HC Deb 21 February 1906 vol 152 cc340-1

May I take this occasion of stating to the House the arrangements that we propose with regard to the answering of Foreign Office Questions? The House is aware that for the first time for a great many years the Foreign Secretary is a Member of the House. I need hardly point out that for the purposes of discussion and of keeping the hold of the House of Commons over the conduct of foreign affairs this is a very great advantage; but, unfortunately, the time when Questions are asked is the busiest hour with my right hon. friend in his office. He very often has to see the representatives of foreign Powers at the Foreign Office during the very hour when Questions are addressed to him in this House; and, therefore, what he has proposed, and what I think would be a very good arrangement, is this—that he should ask the House to receive the Answers to ordinary Questions from one of his colleagues, he promising to be as much in attendance here as is consistent with his duties elsewhere. If the House loses anything by this arrangement it must set against it the great gain it has in having the Foreign Minister in the House for all purposes. The Secretary to the Local Government Board, therefore, my hon. friend the Member for Dewsbury, will answer the Questions when the Foreign Secretary is not in his place. I think in that way both the convenience of the House and the execution of his proper duties by my right hon. friend will be served.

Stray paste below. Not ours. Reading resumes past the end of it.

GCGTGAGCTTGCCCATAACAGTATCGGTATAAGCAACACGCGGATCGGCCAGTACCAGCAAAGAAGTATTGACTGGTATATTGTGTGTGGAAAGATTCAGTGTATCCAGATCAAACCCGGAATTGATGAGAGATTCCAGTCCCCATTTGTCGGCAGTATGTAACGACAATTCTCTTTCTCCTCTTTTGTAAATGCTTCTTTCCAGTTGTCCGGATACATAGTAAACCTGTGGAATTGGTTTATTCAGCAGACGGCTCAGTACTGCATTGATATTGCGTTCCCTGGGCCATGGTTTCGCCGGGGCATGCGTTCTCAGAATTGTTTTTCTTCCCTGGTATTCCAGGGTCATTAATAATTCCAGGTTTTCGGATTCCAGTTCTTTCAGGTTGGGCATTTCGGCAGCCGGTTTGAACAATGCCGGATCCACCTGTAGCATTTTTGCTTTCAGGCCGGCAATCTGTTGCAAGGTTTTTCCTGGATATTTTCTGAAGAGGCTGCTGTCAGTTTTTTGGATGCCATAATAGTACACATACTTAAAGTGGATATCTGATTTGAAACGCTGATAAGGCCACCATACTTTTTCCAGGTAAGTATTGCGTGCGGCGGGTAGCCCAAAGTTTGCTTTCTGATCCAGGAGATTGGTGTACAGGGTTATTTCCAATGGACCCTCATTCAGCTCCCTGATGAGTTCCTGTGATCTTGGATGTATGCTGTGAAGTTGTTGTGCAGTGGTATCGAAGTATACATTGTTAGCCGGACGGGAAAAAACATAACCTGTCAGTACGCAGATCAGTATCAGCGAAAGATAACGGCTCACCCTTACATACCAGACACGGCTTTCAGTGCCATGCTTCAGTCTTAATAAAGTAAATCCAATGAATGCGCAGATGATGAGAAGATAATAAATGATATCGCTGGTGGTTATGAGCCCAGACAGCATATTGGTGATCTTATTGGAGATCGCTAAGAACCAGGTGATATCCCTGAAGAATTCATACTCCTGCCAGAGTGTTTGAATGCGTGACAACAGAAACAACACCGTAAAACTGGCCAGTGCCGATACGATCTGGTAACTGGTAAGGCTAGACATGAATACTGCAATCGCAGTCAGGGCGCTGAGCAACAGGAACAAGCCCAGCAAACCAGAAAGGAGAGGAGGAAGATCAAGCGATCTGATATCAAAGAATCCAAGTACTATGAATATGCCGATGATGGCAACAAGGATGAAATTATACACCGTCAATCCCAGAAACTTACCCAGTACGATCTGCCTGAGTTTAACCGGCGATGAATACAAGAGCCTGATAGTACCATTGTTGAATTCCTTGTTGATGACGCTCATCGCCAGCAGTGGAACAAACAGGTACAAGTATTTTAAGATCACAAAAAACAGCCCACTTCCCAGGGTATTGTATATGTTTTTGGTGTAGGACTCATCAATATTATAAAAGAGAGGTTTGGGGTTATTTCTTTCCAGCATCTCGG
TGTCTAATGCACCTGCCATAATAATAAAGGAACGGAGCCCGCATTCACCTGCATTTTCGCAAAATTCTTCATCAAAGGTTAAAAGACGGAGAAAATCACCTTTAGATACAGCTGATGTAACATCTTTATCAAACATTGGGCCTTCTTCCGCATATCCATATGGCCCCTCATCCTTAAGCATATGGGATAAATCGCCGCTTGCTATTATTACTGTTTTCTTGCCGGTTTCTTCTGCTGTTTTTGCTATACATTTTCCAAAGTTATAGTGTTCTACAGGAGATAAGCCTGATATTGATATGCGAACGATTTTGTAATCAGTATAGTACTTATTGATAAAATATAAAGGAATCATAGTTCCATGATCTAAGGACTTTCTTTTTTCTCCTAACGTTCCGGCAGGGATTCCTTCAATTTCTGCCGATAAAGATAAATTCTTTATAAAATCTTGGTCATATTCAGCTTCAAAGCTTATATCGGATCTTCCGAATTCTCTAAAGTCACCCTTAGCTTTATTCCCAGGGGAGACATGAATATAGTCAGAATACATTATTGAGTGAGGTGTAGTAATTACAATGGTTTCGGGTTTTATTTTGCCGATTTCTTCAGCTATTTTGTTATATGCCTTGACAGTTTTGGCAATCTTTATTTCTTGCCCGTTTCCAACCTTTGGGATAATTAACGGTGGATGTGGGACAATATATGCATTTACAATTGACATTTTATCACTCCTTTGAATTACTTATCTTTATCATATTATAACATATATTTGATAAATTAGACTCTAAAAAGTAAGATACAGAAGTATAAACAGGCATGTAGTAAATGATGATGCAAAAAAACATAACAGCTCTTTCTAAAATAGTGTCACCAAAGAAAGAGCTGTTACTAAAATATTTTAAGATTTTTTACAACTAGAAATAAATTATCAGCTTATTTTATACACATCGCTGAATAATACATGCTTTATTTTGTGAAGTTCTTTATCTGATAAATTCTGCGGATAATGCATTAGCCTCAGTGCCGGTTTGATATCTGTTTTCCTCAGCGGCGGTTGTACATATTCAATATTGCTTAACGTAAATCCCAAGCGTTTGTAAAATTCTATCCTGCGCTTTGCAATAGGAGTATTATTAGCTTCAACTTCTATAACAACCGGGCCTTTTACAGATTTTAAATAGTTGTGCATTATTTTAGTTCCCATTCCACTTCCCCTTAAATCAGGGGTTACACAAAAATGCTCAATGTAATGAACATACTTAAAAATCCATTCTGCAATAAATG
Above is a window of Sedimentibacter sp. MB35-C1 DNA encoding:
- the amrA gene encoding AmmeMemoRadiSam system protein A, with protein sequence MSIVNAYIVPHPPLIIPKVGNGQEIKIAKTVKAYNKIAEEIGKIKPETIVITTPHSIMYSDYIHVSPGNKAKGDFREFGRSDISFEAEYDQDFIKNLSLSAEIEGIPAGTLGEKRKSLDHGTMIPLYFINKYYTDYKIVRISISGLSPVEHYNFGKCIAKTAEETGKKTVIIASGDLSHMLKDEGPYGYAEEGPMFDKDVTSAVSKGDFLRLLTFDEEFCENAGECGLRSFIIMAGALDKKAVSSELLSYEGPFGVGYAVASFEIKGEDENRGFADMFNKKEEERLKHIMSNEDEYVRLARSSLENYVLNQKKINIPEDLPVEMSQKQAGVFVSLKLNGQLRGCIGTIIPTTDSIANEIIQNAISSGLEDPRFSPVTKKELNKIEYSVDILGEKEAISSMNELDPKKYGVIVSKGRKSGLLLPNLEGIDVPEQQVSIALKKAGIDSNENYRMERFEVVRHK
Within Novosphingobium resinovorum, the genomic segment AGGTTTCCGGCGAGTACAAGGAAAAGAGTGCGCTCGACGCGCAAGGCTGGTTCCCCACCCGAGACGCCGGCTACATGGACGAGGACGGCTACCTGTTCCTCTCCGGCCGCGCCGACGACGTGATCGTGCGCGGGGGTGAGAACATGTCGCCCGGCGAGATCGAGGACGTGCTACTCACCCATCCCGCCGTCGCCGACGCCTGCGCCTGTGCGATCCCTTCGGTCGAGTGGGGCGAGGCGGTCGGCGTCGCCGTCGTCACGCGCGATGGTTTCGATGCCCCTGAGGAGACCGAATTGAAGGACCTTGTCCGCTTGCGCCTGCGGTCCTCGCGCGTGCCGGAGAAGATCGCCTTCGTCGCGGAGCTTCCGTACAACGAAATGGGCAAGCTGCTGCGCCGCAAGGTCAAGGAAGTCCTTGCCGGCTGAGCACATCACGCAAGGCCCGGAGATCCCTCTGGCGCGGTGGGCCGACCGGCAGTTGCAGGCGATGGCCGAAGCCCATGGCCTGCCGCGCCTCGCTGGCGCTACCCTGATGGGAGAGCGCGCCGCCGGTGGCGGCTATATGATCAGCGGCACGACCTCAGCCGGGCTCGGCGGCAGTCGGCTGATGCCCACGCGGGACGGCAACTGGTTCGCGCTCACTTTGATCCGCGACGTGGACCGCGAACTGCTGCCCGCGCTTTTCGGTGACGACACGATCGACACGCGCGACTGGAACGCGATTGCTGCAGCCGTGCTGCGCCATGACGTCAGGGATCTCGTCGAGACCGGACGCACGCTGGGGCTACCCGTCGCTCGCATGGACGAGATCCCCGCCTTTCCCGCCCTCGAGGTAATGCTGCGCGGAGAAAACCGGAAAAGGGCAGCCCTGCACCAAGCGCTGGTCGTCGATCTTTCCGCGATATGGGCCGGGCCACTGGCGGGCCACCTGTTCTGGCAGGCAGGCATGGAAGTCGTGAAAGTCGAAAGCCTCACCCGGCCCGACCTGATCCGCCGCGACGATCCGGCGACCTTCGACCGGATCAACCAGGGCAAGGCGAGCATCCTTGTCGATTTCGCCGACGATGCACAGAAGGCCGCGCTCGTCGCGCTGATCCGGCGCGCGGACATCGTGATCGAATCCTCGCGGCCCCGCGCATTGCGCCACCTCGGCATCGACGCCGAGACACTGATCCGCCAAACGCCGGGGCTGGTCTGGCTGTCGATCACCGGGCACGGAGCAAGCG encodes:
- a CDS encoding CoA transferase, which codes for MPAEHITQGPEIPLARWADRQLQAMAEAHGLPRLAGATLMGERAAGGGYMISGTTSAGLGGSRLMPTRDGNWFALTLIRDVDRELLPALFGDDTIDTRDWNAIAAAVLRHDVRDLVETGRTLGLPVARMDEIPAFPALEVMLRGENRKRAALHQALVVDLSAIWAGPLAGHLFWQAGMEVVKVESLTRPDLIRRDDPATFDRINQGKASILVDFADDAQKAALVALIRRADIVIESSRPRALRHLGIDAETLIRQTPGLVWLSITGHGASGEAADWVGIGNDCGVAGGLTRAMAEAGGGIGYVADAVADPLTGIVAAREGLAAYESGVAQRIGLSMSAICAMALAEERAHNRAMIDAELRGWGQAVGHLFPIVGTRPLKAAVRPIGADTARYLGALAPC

MR. D. A. THOMAS (Merthyr Tydvil)

Will supplementary Foreign Office Questions be permitted?


No, Sir. According to the rule which has been in force for a good many years, no supplementary Questions are allowed on foreign affairs, whether they be addressed to the Foreign Secretary or to any one acting for him.

EARL PERCY (Kensington, S.)

I must demur to that. The Prime Minister has stated what was no doubt a rule made tentatively two years ago, but it is a rule which was never observed in practice during last year, when supplementary Questions were constantly put to me and answered by me on almost every occasion.


Perhaps I put it too broadly in saying they were not allowed. I should rather say that the Minister answering Questions is at liberty to decline to answer them if he sees reason to do so.


That is so, of course, whenever it would be contrary to the public interest to make a statement; but may I point out, while not in the least desiring to quarrel with any arrangement to facilitate the work of the Foreign Secretary, that the particular arrangement now proposed is open to this drawback, that the Secretary to the Local Government Board will under no circumstances be allowed to answer supplementary Questions. To whom then should they be addressed? To the Prime Minister or some other member of the Cabinet?

MR. DILLON (Mayo, E.)

May I ask the Prime Minister whether he recollects that when the attempt was made by the late Leader of the House to lay down the rule stated, it was met instantly by a Motion for the adjournment, for which the whole of the Liberal Party voted.


As I have already said, I stated the matter too broadly when I said it was a rule. It is rather a practice subject to exceptions. I would point out that it would be very easy to get rid of the difficulty, and there would be no reason at all why my right hon. friend should not be transferred to another place, but he desires to remain in the House of Commons and to give the House of Commons the advantage of having the Foreign Secretary here.